In Fanchang village, the most famous instrument-making neighborhood in Lankao, more than 50 families, many of which used to struggle financially, have started businesses and become the composers of their own destiny.

Targeted alleviation

In 2014, Xi stressed that targeted poverty-alleviation is crucial to helping people who remain below the poverty line. Like many poverty-stricken areas across the country, Lankao came up with comprehensive measures to implement the strategy.

Before offering favorable financial, education and health policies for poor families, the first and most important step is to accurately identify who qualifies for such benefits, according to Zhou Yunfeng, an official in charge of poverty-alleviation in Fanchang.

"We included families who hadn't registered originally, but had legitimate financial difficulties. Meanwhile, we also reviewed each submitted case carefully and those who had bought a house in the county or bought cars were all disqualified."

A total of 71 households applied to be recognized as poor, but 12 of them were rejected, Zhou said.

"Some families are well-off, but refuse to take care of their parents, which is also unacceptable. We are strict in rejecting anyone looking for a free ride."

Once recognized as poor families, they are entitled to a wide range of support, from student subsidies to reimbursement for migrant workers' travel costs.

With the implementation of targeted poverty-alleviation, China lifted 12.4 million people in rural areas above the poverty line last year alone. However, there were still 43.4 million people living in poverty as of December.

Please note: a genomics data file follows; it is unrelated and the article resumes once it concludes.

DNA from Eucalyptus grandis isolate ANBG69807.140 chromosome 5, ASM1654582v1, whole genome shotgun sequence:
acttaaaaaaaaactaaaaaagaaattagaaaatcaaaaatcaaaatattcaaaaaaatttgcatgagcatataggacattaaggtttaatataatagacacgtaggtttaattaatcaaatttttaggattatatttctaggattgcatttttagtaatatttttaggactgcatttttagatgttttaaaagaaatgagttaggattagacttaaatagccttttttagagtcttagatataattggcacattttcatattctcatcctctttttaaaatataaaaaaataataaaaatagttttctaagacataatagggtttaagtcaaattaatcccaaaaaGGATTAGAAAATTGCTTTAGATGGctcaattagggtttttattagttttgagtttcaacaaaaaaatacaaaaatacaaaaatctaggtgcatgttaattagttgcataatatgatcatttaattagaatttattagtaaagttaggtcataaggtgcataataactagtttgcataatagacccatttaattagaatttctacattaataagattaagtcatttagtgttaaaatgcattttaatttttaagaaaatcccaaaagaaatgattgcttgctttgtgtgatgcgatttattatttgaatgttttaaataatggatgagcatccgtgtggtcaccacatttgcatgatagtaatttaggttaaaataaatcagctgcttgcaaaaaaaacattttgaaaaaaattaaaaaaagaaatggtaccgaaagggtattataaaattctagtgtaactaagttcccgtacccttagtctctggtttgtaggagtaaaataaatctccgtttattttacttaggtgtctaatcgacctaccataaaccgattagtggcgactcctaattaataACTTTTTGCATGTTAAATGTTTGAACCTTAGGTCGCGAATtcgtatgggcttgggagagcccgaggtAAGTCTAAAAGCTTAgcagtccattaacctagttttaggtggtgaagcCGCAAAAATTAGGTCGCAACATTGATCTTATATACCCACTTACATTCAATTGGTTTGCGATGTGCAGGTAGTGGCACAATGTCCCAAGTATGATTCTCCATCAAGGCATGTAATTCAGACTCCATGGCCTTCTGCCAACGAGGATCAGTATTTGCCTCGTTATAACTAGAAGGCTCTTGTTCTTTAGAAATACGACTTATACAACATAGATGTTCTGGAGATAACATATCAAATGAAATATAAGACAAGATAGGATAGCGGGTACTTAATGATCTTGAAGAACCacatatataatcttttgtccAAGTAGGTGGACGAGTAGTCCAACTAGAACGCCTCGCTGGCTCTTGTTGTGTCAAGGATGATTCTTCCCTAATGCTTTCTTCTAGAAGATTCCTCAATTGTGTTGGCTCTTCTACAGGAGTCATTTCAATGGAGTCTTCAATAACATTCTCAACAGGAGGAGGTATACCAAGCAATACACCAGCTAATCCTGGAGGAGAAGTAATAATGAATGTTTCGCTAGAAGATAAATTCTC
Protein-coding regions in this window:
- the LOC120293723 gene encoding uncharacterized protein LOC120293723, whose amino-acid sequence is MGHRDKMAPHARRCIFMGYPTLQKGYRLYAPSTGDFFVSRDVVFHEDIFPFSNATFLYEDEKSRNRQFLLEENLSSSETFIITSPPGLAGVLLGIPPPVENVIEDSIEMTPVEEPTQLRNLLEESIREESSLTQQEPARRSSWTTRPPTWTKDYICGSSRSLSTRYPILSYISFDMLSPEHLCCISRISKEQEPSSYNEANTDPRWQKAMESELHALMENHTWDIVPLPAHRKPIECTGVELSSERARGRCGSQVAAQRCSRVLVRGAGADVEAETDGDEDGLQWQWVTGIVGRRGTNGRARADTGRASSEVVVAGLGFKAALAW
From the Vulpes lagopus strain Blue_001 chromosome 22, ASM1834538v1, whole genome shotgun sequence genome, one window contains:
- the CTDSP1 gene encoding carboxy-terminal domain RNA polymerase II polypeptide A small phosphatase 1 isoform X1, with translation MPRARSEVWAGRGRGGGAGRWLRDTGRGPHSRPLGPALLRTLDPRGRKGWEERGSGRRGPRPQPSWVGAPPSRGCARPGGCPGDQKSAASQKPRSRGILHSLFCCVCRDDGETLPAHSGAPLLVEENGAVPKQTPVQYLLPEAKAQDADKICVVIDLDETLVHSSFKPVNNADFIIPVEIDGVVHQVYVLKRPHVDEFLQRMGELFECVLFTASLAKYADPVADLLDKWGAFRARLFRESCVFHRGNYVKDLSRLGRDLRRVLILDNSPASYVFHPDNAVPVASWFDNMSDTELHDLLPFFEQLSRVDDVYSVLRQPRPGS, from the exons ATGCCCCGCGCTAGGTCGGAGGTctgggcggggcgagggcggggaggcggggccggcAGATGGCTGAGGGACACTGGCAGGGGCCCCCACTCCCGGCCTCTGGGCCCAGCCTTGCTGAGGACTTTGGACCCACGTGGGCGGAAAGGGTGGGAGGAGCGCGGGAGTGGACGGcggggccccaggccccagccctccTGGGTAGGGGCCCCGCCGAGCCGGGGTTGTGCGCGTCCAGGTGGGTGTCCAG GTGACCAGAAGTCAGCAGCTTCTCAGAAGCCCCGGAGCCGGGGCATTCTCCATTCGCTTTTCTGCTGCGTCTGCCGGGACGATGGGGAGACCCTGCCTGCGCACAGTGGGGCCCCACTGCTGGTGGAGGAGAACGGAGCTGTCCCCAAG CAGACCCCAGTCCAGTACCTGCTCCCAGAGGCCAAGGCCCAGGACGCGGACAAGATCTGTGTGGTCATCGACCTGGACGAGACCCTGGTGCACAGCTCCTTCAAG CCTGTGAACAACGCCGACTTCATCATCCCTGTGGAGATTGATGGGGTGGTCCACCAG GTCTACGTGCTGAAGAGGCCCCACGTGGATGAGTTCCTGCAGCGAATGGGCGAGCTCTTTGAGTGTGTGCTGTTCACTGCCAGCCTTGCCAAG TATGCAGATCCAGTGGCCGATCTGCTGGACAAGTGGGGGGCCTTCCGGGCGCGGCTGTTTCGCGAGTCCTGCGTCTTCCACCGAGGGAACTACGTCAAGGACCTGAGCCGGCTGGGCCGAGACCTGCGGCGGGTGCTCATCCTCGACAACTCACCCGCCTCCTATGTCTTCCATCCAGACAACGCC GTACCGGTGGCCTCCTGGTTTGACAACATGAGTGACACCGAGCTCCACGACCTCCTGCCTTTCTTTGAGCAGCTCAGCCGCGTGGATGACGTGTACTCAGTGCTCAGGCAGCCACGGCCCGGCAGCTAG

China plans to lift another 10 million people in rural areas out of poverty this year, according to the Government Work Report delivered by Premier Li Keqiang.

Returning home

The booming instrument-making industry in Lankao has not only lifted many people out of poverty, but also brought many people back home.

Xu Yushun, a villager in Fanchang, used to be a porter at an aquatics company in Yantai, Shandong province, while his wife worked as a cleaner in a supermarket. Their two sons worked in an electronics plant in Kunshan, Jiangsu province.

However, the youngest son, Xu Yachong, was interested in folk instruments and music. He worked as an apprentice for a year in 2010 and progressed quickly.

The family then reunited in 2011 to start their family workshop at home, producing guqin, another traditional stringed instrument.

"I still remember how excited we were when we successfully sold our first guqin. We transported it to Beijing and sold it for 10,000 yuan," said Xu Yachong.

Unlike the business owners, villager Liang Yingfeng is still employed by a local company as a guzheng maker.

Yet Liang, who used to be truck driver in Shijiazhuang, Hebei province, said it is much better to work in his hometown.

"The wage is higher than before and I can expect to earn more as I become more skilled. Most important is that we don't leave our children behind at home anymore," said Liang, a father of two.